The first iOS 10 keyboard app I got to try out is my one favorite by a mile. It's called Cloaked and was written by my good friend Adam Johnson. Cloaked lets you send encrypted images and text between parties. Once an image or message is cloaked, either the sender and receiver need to authenticate with Touch ID or a passcode in order to view the content.


Cloaked is an essential app if you're the type of person who likes sharing, um, "sensitive" images and messages. But even if that's not your thing, Cloaked is a really fun way of exchanging even the most mundane of messages.

Cloaked is free on the Messages App Store for a limited time.

Techdown #72: An Idealized Ear Canal

Apple announcements are always the great. But this one's particularly satisfying because everyone's been losing their shit ever since. Plus it felt good to start taking about the removal of the iPhone's 7 headphone jack with some certainty.

Aaron and I have the 411.


Those of us who follow this sort of thing learned early on that the iPhone 7 would not have a headphone jack. Which began the season of speculation about what Apple's justification would be for the making change. Jason Snell was especially vocal about this:

To me, that’s the single most interesting bit of stagecraft and script that I’m expecting Wednesday. Not the removal of the headphone jack itself, but how Apple spins the benefit to users who will have to deal with adapters and short-term incompatibilities if they buy a new iPhone. We can endlessly argue about why Apple should keep or remove the headphone jack; what I’m interested in is which argument Apple chooses to make.

As was Marco Arment:

There are clear benefits to Apple — minor savings in parts and internal complexity, some profit from adapters and Lightning licensing, and driving a big Beats upgrade cycle — but nobody has come up with any compelling benefits for customers that require removing the headphone jack and can’t already be done in today’s iPhones.

Now that we are living post-headphone-removal-Apple-Event, discussions have turned to whether or not Apple has successfully justified their decision. Some have been satisfied with Apple's given reasons, others have not. (And others are  just feigning outrage at Phil Schiller's "Courage" comment.)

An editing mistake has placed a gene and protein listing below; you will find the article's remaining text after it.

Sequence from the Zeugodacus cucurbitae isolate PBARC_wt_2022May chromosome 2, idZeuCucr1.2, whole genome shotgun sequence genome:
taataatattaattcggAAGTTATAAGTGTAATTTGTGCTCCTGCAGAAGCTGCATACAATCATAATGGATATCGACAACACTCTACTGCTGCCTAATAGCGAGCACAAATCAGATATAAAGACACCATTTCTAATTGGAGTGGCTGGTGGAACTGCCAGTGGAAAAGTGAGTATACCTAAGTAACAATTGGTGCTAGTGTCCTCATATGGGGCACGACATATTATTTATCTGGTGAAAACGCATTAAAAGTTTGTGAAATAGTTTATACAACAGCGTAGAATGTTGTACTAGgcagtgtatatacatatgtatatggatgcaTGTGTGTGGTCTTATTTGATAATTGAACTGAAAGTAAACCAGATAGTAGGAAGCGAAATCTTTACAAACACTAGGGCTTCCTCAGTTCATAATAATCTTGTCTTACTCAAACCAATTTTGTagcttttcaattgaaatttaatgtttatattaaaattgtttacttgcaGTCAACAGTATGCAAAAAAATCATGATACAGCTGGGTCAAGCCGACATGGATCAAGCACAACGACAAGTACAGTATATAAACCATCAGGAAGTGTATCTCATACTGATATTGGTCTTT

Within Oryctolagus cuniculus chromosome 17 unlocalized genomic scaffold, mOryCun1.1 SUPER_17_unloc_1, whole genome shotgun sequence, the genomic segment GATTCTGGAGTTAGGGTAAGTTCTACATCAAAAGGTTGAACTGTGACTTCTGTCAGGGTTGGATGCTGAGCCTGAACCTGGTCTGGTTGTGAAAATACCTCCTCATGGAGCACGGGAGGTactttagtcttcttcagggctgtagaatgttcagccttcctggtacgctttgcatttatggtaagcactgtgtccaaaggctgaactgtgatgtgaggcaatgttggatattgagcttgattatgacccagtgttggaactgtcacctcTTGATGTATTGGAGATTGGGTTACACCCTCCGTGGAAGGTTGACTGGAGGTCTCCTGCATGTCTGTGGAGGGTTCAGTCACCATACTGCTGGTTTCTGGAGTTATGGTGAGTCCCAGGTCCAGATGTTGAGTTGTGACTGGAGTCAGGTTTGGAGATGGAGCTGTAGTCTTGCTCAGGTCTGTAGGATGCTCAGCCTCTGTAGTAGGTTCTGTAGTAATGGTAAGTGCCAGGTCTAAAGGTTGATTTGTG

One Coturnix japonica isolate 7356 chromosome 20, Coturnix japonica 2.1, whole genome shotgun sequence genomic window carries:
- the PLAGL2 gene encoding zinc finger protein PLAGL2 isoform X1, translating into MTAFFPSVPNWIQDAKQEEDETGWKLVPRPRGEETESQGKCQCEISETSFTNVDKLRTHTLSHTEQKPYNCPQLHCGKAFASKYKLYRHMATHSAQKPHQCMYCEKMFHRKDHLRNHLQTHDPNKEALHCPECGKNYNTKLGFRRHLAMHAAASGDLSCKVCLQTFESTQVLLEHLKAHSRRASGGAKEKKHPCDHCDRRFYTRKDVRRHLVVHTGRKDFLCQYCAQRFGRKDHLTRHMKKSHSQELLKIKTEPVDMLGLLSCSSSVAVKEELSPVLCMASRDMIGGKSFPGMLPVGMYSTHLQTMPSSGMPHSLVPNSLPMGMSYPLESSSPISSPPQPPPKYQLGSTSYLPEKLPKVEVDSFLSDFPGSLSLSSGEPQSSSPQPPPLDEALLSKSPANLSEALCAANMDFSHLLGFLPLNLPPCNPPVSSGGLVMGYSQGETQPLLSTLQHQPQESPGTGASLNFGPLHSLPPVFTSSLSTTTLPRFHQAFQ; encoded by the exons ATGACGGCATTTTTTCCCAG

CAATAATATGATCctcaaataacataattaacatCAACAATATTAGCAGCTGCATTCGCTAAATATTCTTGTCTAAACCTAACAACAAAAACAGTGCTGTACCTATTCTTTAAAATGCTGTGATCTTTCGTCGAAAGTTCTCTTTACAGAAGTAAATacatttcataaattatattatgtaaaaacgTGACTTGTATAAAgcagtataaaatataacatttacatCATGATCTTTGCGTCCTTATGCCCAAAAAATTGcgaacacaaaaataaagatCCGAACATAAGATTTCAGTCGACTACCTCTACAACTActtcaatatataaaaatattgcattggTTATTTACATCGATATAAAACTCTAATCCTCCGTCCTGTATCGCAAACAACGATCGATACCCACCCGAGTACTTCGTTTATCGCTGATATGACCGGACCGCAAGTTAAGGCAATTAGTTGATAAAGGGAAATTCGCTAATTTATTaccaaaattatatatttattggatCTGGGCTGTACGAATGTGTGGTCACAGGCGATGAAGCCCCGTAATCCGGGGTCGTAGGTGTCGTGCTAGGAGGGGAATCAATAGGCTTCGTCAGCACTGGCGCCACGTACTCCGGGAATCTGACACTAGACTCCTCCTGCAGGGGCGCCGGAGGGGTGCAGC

But I offer that there is another way to look at this: Apple doesn't have to come up with any reason to justify removing the headphone jack at all.

They have to justify keeping the headphone jack.

iPhones fit in your pocket, are getting more powerful and gaining more functionality every year, and are getting thinner every couple of years. Every last feature of that device device needs a very good reason for being there, otherwise it should be gone. 

And between being able to play audio through the lightning connector, Apple's goal to make the iPhone more water-resistant, and their belief that wireless headphones like AirPods provide a superior experience, the reasons for keeping the jack around just weren't there any more.

Kitchen Sync v1.1

An update to Kitchen Sync! Get it while the getting's good.

Version 1.0 of Kitchen Sync had this pull to clear feature that I was actually pretty proud of. It allowed users to use the app entirely with one hand, which is helpful when you're in a grocery store pulling items off of shelves and pushing a cart around.


But by the most common feedback that I got from users was that they hated the pull to clear. Not only were they accidentally clearing their grocery lists, but it also wasn't immediately obvious that their list was up to date.

Version 1.1 fixes both these issues by adding pull to refresh, and moving the clear button to the upper right corner of the app. Done and done.


What can I say. I tried something new and it didn't work out.

Binge v1.4

Binge v1.4 is now live! Get it while it's hot.

This is probably the most significant update that I've made while developing Binge. There's a bunch of bug fixes and usability tweaks, but the feature that people are going to care about the most is support for shared libraries.

Combined, Shared Library Support

Now you can see movies and TV shows that other Plex users have shared with you. But unlike other Plex apps where you can only view one library at a time, Binge lets you see your friends' content right mixed in with your own.

Selecting the libraries that you'd like to see is easy to toggle, and can be found in the sort panel (now located by swiping to the left side of the screen).

Movies that are from a shared library have an icon next to their name in the list, making it clear that they're from a library other than your own.

I haven't seen combined shared library support done in this way in ANY other Plex app, and I'm really excited about it.